If you are feeling cheeky could add in a claim for SSP on top but to be honest I think would be pretty difficult to claim SSP covering the period after her resignation.

 

In any event its probably a good idea to write to the employer stating that (1) the employer accepted an immediate resignation and consequently there was no required notice period; and alternatively (2) the employer has not suffered any loss as it would have needed an agency worker anyway to cover the sickness.

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Thanks for that steampowered, I like clear defined options to choose from, so really grateful for your input.

 

Employer has given Susan until 17th Jan to arrange a re payment programme and then commence legal proceedings.

 

On the plus side employer has passed the matter on to the nursery manager (different branch of same nursery) to deal with as she's going on holiday for two weeks, this is good because this lady is far more approachable, and has actually had reason to speak to some of the other staff members when they were caught gossiping about Susan's depression, although I imagine the way forward ultimately lies with the owner, who has made it clear she wants the money back, end of!

 

I think I may try the ' you would have needed cover for my sickness anyway' option at least if it's written down and it does go to court, it would be harder for the judge to ignore that particular issue.

Also it may be worth reminding the employer that Susan's emotional and vulnerable state was ignored (save for passing her some tissues) during their meeting a few days before resignation, employer knew Susan was emotionally unstable, so why put her under more pressure by saying the new team leader was going to need a lot if support from her! A few days garden leave may have been more appropriate, or at least a minimal amount of compassion. There was absolutely no need for this to have got so out of hand, had the employer taken some responsibility

 

Thanks Steampowered, I shall report back, in the meantime I'll make an appointment with the CAB

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Is it possible to find out if agency staff were actually brought in to cover for your niece's absence, it would be an interesting case for them to take to court if this did not actually happen!

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I agree, and obviously that needs to be established, but how we could clarify the cover was actually for Susan as opposed to any other absent staff member or understaffed reason, I don't know!

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If agency staff were brought in to cover for another staff member who was absent, or to cover understaffing then they would have needed to bring in more than one agency staff member, when your niece left they were already one person down (possibly more) so they would have had to bring in a minimum of 2 people.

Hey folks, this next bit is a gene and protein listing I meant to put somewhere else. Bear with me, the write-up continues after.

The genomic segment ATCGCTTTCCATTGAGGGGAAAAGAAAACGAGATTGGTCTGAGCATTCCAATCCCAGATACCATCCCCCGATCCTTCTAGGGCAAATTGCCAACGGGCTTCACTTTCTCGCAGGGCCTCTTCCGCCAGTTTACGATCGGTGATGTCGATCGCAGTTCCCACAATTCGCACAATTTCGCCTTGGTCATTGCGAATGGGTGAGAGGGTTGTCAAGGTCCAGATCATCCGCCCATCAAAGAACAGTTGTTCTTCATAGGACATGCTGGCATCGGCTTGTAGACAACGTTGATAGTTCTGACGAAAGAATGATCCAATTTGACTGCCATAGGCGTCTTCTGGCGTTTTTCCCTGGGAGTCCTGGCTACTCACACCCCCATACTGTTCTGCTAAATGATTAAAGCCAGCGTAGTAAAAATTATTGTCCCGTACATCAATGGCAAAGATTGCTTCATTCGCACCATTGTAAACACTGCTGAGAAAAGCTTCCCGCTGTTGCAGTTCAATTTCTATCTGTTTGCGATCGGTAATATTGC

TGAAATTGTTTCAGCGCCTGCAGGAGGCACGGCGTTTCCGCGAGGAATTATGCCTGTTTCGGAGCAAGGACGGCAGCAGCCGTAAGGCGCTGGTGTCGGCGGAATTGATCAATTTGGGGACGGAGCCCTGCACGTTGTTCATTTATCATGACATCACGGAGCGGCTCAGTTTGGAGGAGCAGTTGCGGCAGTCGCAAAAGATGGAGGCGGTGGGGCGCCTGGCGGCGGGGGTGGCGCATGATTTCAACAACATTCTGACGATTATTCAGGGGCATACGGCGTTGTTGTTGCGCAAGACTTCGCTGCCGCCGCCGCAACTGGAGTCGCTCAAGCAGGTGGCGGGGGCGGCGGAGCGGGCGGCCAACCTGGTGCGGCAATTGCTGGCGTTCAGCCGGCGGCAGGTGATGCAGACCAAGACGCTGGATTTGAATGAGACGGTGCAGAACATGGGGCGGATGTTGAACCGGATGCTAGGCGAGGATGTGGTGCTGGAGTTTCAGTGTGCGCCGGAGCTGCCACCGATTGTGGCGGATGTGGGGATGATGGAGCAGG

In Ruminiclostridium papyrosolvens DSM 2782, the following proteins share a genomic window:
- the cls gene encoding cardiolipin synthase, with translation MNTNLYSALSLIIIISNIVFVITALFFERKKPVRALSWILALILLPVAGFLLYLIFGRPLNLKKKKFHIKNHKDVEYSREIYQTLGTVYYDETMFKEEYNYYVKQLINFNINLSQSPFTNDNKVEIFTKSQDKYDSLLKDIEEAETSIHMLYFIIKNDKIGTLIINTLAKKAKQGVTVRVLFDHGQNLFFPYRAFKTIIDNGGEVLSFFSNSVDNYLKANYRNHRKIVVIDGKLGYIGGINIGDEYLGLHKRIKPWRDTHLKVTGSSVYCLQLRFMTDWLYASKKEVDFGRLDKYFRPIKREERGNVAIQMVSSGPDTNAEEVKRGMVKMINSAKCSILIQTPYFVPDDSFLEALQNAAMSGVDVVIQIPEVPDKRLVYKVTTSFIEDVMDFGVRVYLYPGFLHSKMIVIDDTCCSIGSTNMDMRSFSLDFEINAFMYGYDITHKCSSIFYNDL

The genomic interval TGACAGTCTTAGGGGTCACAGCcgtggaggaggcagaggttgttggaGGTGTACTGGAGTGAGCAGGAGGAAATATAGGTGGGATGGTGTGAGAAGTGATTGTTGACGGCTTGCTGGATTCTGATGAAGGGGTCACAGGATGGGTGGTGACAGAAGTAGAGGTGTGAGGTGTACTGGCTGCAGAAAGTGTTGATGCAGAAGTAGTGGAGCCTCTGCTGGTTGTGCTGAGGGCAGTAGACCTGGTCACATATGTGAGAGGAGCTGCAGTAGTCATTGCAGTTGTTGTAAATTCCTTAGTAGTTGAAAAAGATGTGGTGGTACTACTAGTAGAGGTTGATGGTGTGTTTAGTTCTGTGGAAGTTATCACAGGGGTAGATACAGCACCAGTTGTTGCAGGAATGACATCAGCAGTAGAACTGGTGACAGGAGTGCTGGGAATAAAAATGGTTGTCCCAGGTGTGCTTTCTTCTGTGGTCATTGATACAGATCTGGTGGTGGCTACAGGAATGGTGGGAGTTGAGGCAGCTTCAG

if they brought in only one person to cover staff absence or understaffing then the person brought in could not be covering for your niece and another member of staff or the fact that they were understaffed.

 

 

If they brought in 2 or more then they could justify that they were covering for your niece so you need to establish if they actually brought in agency staff, and if so how many.

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Not sure employer will be forthcoming with that information, unless directed to do so by a court, but I will compose a letter this week, and that will be requested.

 

My niece has been told, both nurseries owned by this woman have had several complaints, one having Police attendance, and the nursery my niece was at, is having an emergency Ofstead report done in the next 30 days, because of the complaints, it's only hearsay, but seems as if Susan was absolutely right in her concerns, not that I doubted her for a second anyway.

 

Thanks, I am so grateful for this help, it's quite stressful trying to keep Susan positive, without giving her too much hope that this won't ultimately end up in court.

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She's already in trouble by the sounds of it, being inspected due to complaints. I would rather leave it until after this is over.

I have spent all evening composing a letter, I keep reading and re reading it back, because sometimes it sounds a bit accusing, but all I'm doing is stating the truth.

 

I have asked the following

For proof of the agency costs, and anything to show she's tried to find permenant cover during the 6 weeks.

To point out the part in the employment contract which says an employee can be held liable for cover (all I can find is that she can deduct from salary/holiday)

 

I have asked her to take some responsibility for her part in Susan's sickness, and to pay the holiday/salary due.

I have stated that there has been a breech of confidentiality regarding Susan's medical certificate.

I have stated that she would have needed cover anyway to cover the period of sickness.